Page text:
Wednesday, August 21, 2013

God as parent, part 2: relationship(s) with God, exposited

Welcome to the third post in the series Relationship(s) with God, Exposited and part two of the topic God as Parent; feel free to get caught up on part one. Once again, here's my disclaimer: I don't have any children, but I have closely observed parents (including my own) with the expectation of someday becoming one.

Back in part one, I gave an overview of the way God loves all His children by default and that His affections bubble over once we decide to become His spiritual offspring (through a personal relationship with Jesus Christ).  That piece ended with a nod towards discipline--the necessary evil of parenting--and that is the focus of this installment.  Just for clarity's sake, here's a thorough definition:


[dis-uh-plin] noun; verb, dis·ci·plined, dis·ci·plin·ing.

1. training to act in accordance with rules; drill: military discipline.
2. activity, exercise, or a regimen that develops or improves a skill; training
3. punishment inflicted by way of correction and training.
4. the rigor or training effect of experience, adversity, etc.: the harsh discipline of poverty.
5. behavior in accord with rules of conduct; behavior and order maintained by training and control: good discipline in an army.

There are plenty of instances in the Bible where disciplining a child is prescribed as the remedy for a young life ending--or even beginning--in despair.  One of my grandmother's favorites when I was growing up was "Don't spare the rod and spoil the child". [Proverbs 23:13-14 That verse implies corporal punishment, known locally as a "cut arse" [Caribbeanspeak for spanking], but we all know that discipline can be inflicted in MANY more ways than just physically.  In more general terms, we read that "The Lord chastens whom He loves" [Hebrews 12:6 and there are several examples in the Bible where God did that in two ways: proactively and reactively.

Samson, of Old Testament fame, is one of the first names that comes to mind in the case of reactive discipline. He deliberately disobeyed God's assignment for his life and paid severe consequences for doing so: losing his blessing of supernatural strength, capture and blinding by the enemy, public humiliation, and untimely death. [Judges 16]   The next candidate in this category is Jonah and his disobedience, then punishment, of epic proportions. God sent him to warn a city of impending doom, but he wasn't havin' that and took off in the opposite direction... dude became dinner for a whale, then got puked up on a beach.  #NOTwinning [Jonah 1-2]  Luckily for him, his disciplinary action didn't result in death and he had enough sense to do what God sent him to do in the first place. [Jonah 3]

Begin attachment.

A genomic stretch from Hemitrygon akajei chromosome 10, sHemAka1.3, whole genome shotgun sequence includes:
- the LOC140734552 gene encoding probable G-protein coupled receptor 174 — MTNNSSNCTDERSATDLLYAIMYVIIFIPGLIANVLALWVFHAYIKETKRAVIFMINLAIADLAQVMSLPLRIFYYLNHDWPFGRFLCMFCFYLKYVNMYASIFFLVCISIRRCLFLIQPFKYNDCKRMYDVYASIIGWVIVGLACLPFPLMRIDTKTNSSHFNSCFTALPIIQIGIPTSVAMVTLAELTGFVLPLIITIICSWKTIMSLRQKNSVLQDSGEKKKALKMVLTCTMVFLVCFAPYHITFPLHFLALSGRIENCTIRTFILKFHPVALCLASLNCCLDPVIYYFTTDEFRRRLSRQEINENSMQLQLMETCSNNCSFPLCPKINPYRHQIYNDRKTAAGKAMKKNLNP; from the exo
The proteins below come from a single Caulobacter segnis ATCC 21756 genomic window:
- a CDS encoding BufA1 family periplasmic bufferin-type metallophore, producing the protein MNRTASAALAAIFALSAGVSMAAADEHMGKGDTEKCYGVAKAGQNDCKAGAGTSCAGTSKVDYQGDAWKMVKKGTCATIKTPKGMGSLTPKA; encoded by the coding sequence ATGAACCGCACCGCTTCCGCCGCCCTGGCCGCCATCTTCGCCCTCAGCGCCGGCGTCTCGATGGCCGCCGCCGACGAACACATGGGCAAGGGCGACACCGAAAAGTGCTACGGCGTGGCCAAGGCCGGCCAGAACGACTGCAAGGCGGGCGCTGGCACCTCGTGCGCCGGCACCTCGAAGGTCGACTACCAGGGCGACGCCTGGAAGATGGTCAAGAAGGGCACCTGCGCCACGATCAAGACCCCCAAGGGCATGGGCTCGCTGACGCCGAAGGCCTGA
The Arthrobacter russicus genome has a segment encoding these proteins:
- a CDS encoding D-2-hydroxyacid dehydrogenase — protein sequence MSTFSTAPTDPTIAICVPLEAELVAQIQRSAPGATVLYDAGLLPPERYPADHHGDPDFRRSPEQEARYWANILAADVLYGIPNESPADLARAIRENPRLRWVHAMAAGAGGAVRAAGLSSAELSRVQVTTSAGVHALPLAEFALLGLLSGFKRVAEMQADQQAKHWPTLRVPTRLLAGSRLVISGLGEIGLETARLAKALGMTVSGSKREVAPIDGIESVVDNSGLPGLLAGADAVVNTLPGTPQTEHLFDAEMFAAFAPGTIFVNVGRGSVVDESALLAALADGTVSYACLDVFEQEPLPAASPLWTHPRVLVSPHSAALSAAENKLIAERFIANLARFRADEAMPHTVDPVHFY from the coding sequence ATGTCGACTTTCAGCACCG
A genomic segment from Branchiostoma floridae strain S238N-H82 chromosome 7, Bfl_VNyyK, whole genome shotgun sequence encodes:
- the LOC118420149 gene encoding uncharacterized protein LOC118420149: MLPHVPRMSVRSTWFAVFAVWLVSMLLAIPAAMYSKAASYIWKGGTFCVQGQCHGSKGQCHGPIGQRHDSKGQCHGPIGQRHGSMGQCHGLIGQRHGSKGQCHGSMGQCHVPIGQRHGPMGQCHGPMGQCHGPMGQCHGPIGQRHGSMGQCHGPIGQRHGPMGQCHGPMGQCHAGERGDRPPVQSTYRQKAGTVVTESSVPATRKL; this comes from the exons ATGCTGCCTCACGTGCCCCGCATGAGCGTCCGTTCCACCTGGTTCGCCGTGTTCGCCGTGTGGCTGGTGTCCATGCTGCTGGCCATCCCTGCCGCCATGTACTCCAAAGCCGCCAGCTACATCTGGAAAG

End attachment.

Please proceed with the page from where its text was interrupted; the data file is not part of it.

Proactive discipline is a bit more profound because we don't always understand the lesson we are supposed to learn during the process of said discipline.  Take King David, for example... he wasn't even legit as king until well into later in his life, even though he was anointed for the position as a youth.  Could you imagine what that felt like??  Basically, you're told that God chose you to run His nation--but not yet.  Just sit tight for a couple decades. Right.  So proactive discipline for David came in the form of patience and preparation. 

To pass the time until he could ascend the throne, young David was out in the pastures protecting his father's sheep from lions and bears. Little did he know that doing the 'dirty work' behind the scenes would catapult him to the forefront by killing a giant that punked trained warriors. [1 Samuel 17:34-37]  But it didn't end there because David then joined the army of the king; musta been really awkward working for the man you know you're going to replace, but he.o.e.n.o. (Yeah, I said it.)  It probably didn't dawn on him at the time, but enlisting to serve and then rising through the ranks to lead said army was essentially basic training in leadership.  Kinda useful if you're gonna run a whole country, no?  So by the time it was David's turn to wear the crown, he'd already been through "King 101" because God had orchestrated the events of his life to provide the discipline needed to be Israel's most noteworthy leader.  Checking for his general's wife, knocking her up, then having him whacked wasn't in God's syllabus, tho... that was definitely some extracurricular activity on David's part. Yeah...

The moral of the story is that discipline doesn't necessarily equal punishment, but God--like any other loving parent--won't hesitate to use punitive action to teach a serious lesson.  On the other hand, He wants His children to be prepared for the responsibilities that come with the blessings that He has for us.  So think of a teen itching to drive dad's car... Dad would be irresponsible, foolish or both to give junior the keys before making  sure that he's passed driving school and/or gotten his learner's permit.  But when Dad does hand over the keys, it's to a son who was trained on how to enjoy the blessing of a whip responsibly (we can hope).

So when we endure seemingly unfair punishment and wonder what we did wrong, keep in mind that God might just be inflicting a good dose of discipline for our benefit in the long run.  Yeah, just gotta love our Heavenly Father!

be blessed,

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